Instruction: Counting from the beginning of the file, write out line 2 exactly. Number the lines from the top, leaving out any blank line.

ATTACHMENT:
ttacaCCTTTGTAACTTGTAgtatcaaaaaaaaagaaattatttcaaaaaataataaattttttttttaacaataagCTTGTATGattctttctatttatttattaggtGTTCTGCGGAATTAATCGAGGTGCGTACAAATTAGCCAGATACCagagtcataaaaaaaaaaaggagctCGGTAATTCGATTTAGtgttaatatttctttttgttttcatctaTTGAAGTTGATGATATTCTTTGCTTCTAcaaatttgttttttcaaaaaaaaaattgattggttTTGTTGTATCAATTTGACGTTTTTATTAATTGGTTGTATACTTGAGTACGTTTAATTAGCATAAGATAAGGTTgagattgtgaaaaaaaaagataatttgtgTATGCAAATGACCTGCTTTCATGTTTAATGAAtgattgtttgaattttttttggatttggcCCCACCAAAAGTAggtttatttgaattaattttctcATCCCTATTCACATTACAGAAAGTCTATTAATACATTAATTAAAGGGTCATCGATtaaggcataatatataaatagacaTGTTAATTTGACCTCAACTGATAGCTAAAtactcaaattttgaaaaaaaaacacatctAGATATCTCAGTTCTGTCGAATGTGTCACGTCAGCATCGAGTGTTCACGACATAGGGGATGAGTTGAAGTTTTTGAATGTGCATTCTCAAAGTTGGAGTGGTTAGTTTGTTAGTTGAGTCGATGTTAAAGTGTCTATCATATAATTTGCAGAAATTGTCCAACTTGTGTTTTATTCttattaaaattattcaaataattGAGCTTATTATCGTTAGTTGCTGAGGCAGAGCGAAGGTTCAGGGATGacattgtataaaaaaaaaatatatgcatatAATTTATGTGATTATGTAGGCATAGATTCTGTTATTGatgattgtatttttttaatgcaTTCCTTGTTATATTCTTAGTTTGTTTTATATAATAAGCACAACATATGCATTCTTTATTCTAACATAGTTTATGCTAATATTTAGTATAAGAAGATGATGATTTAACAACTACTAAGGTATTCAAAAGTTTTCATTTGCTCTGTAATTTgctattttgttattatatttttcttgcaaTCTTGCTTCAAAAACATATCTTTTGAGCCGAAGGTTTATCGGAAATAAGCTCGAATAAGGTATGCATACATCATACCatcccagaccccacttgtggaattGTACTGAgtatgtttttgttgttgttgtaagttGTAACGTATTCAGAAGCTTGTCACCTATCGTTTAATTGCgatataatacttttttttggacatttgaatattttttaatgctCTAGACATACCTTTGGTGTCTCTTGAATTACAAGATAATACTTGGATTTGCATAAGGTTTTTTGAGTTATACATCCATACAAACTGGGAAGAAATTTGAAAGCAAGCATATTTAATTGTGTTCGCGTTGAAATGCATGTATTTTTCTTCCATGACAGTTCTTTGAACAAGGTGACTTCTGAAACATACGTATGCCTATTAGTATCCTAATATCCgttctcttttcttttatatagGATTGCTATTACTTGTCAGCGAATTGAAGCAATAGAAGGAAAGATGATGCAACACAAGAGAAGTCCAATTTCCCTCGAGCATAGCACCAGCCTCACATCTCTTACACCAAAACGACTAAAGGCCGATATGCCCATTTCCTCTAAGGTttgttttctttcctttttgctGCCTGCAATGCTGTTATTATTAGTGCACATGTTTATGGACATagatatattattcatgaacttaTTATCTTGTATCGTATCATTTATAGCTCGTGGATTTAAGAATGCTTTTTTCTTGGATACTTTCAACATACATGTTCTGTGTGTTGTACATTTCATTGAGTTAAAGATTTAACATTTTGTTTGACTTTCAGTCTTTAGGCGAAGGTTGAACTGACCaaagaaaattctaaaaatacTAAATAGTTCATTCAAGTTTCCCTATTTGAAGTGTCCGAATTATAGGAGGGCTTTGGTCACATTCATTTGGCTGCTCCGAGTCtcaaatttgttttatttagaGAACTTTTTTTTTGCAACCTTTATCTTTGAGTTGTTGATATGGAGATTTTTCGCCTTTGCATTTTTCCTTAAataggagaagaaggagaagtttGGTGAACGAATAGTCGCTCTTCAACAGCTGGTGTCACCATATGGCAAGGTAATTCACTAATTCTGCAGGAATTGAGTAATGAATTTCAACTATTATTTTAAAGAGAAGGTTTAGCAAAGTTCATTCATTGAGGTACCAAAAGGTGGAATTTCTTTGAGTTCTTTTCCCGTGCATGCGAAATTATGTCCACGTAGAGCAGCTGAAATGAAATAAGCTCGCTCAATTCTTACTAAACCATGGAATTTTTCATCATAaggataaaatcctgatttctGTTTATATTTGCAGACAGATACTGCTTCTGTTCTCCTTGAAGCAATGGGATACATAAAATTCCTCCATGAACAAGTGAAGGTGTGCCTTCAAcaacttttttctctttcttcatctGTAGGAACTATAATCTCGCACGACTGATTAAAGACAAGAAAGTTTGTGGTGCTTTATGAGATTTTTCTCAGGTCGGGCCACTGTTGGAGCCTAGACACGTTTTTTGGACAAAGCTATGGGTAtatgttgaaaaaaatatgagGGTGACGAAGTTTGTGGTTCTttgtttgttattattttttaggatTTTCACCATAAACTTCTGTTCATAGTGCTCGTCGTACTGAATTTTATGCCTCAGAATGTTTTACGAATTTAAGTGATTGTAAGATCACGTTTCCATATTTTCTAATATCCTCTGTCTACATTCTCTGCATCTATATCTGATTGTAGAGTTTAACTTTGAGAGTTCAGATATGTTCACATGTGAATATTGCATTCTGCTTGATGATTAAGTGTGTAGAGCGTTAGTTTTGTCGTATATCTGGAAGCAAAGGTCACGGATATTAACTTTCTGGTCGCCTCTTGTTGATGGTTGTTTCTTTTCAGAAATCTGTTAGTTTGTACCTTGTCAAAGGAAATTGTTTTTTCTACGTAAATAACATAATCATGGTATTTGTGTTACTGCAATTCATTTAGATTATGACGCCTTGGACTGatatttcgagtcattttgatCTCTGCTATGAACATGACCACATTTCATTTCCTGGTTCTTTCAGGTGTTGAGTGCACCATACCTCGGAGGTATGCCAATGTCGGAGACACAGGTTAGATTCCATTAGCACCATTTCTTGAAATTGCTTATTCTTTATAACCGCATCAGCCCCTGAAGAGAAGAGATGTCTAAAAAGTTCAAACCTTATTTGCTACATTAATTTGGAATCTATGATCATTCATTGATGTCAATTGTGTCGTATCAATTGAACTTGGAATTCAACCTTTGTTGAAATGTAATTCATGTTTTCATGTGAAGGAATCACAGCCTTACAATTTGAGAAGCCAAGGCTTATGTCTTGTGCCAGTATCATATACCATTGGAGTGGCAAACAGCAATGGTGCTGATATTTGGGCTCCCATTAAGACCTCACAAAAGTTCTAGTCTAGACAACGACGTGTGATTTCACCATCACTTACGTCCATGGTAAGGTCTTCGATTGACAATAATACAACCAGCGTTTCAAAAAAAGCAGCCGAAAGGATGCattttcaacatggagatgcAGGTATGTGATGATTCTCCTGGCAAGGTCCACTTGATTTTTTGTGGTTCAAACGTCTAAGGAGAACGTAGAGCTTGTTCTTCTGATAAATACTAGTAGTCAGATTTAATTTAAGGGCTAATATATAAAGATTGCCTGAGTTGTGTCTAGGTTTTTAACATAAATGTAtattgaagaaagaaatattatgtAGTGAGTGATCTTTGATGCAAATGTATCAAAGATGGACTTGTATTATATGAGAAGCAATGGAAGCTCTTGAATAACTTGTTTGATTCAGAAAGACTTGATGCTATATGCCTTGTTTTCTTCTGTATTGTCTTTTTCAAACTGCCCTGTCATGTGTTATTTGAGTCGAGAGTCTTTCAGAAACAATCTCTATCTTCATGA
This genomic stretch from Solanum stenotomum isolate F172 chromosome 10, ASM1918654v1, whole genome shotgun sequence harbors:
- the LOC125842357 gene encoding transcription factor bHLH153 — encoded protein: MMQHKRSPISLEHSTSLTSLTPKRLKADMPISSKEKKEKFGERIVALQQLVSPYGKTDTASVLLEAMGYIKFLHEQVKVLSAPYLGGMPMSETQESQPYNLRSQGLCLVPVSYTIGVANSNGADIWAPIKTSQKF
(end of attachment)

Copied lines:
This genomic stretch from Solanum stenotomum isolate F172 chromosome 10, ASM1918654v1, whole genome shotgun sequence harbors: